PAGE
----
Knot Sense - By Ric McNulty
By Ric McNulty
I never made it to the Boy Scouts so until I started fly fishing a “granny knot” and a “square knot” were the only two knots that I could tie. I think that this is one area that a lot of fly fishermen are deficient in. Some make the mistake of buying a knot book and trying to learn every knot in the book. Still others rely on one or two knots for all their needs. I have found that if you concentrate on one or two knots for each situation, and practice those knots until you can tie them under any circumstance, that is all you will ever need. Having said this, here are the 6 knots that every fly fisherman should know.
1) IMPROVED CLINCH KNOT – This knot pretty much goes without saying. Anyone who has ever wetted a hook should know how to tie a clinch knot. This knot is used to attach the fly to the tippet.
2) NAIL KNOT – This is the knot that everyone loves to hate. Because it is used so rarely and has such a specific use, most fly fishermen rely on their local fly shop to “fix them up”. Because the nail knot is so specific to fly fishing, and because you can’t take your local fly shop guy with you on every trip, I think every fly fisherman should have a working knowledge of this knot. I am not a big fan of “knot tying tools”. In the time that it takes to learn how to use most tool you usually can master the knot. However, there is a tying tool for the nail knot that is an exception to the rule. It can be purchased in most fly shops and it makes tying a nail knot much easier. I have two. I keep one at home and the other in my tackle bag. I don’t have to use it much, but when I do it makes the nail knot a cinch. This knot is used to attach the fly line to the backing and to put a loop on the other end of the fly line.
3) BLOOD KNOT – This knot is used to attach two lines of similar diameter, such as adding tippet to the leader. This is a little harder to tie than a “surgeon’s knot”, but when tied properly it is a smoother and stronger knot.
4) ALBRIGHT KNOT – This is similar to a “blood knot” and can be substituted in most cases. I prefer to use this knot over a “blood knot” when I am joining pieces of material of different diameters. This is a good knot to use when building your own leaders.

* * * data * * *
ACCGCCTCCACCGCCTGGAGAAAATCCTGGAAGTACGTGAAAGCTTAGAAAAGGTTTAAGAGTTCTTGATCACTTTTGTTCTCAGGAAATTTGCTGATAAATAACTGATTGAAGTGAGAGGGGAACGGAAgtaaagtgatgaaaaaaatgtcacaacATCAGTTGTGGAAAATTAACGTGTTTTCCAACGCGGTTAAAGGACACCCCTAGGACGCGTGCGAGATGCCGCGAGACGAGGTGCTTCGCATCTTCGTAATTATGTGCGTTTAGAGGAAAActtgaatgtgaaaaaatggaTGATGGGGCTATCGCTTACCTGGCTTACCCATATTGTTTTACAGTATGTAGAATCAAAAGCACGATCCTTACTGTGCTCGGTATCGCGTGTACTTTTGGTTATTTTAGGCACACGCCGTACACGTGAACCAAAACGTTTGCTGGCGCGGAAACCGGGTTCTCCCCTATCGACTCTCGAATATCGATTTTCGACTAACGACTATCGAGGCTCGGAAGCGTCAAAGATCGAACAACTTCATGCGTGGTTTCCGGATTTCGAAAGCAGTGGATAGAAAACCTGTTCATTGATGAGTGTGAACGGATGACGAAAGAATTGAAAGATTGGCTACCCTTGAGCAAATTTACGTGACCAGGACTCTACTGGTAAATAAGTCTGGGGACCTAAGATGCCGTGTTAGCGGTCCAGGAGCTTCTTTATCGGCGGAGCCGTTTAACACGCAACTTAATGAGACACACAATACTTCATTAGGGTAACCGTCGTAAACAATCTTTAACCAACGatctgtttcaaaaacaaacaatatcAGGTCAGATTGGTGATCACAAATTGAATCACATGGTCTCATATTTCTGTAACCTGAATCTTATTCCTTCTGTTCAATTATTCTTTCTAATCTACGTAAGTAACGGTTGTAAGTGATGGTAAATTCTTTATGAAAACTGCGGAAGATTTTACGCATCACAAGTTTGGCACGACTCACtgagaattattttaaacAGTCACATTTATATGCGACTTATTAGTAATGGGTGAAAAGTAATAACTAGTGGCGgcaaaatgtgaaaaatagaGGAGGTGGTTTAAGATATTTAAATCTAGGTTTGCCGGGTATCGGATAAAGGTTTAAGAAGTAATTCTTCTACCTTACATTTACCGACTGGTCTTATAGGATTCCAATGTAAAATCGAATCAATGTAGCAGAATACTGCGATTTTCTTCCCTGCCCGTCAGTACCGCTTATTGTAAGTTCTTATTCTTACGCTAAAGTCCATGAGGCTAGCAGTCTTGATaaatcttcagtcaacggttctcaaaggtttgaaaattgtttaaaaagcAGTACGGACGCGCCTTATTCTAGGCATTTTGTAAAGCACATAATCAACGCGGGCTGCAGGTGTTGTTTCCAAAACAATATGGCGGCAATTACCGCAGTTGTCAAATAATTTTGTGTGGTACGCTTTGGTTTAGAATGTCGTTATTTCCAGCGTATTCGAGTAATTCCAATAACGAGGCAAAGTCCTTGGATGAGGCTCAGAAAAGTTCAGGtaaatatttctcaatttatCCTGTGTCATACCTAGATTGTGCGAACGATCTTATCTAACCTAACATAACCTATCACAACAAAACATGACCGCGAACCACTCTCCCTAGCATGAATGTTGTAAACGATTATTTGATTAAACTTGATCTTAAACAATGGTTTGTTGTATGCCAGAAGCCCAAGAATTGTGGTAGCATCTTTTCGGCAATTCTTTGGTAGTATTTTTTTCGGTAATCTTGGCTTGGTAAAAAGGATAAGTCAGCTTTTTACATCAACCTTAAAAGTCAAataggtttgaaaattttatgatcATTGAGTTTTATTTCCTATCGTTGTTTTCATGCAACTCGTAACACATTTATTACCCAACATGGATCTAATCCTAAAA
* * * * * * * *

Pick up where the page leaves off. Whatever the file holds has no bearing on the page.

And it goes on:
5) PERFECTION LOOP – Use this knot to make a loop in the butt section of the leader so that you can attach the leader to the fly line with a loop-to-loop connection or any time you need to make a perfect loop. It is called a “perfection loop”, because when it is tied properly, the loop is in perfect line with the leader. I also use this knot to put a loop on the other end of my leader. This enables me to attach tippet material with a loop-to-loop connection. I do not recommend this for trout or any fish that is leader shy, but for bass, redfish and other big fish it is a quick and efficient way to change tippet.
6) NO NAME LOOP- I think I made this one up myself. I use this knot to attach the fly to the tippet. This knot is a must any time you are using tippet material 16 lbs. and above, but it can also be used with the smallest fly. If heavy tippet material is cinched down to the eye of the hook it will influence the movement of the fly. Attaching the fly with a loop knot will give the fly free and independent movement. The “perfection loop” will not work in this situation, hence, two loop knots.
These are the 6 knots that I use 99% of the time. There are other knots that work just as well in the same situations. Feel free to substitute with knots that you are more comfortable tying. When learning how to tie a new knot practice on old fly line. It is bigger and it is much easier to see what you are doing. When you feel comfortable with fly line then move to mono. Always wet your knots before cinching them down. Most knots breakage is caused by friction on the mono while the knot is being tied.
Re: Knot Sense - By Ric McNulty
Good list Ric. I find myself using fewer knots as time goes on. My list:
I use a hemostat Uni (or Duncan Loop) for a versatile fly-tippet loop, fly tippet knot, and I can even Snell it directly to the hook shaft for dry control. I also can use opposing Uni knots to build a leader faster than any other system.
I was using a nail knot for line to leader but have switched to the Zap-a-gap junction, because it slips even nicer through my tip top and no hinging or snagging like a loop-to-loop.
I have been using a tippet ring instead of loop-to loop at the leader-tippet junction which snags less, is great for a dropper tie off, can join markedly different diameter tippet, and is easily locatable on my reel. Once again the hemo-Uni is a fast and reliable way to tie to the ring.
I'll admit I do like the Davy knot for the quickest terminal knot, but even so, I'm down to two knots...and I was a Boy Scout!!! :army:
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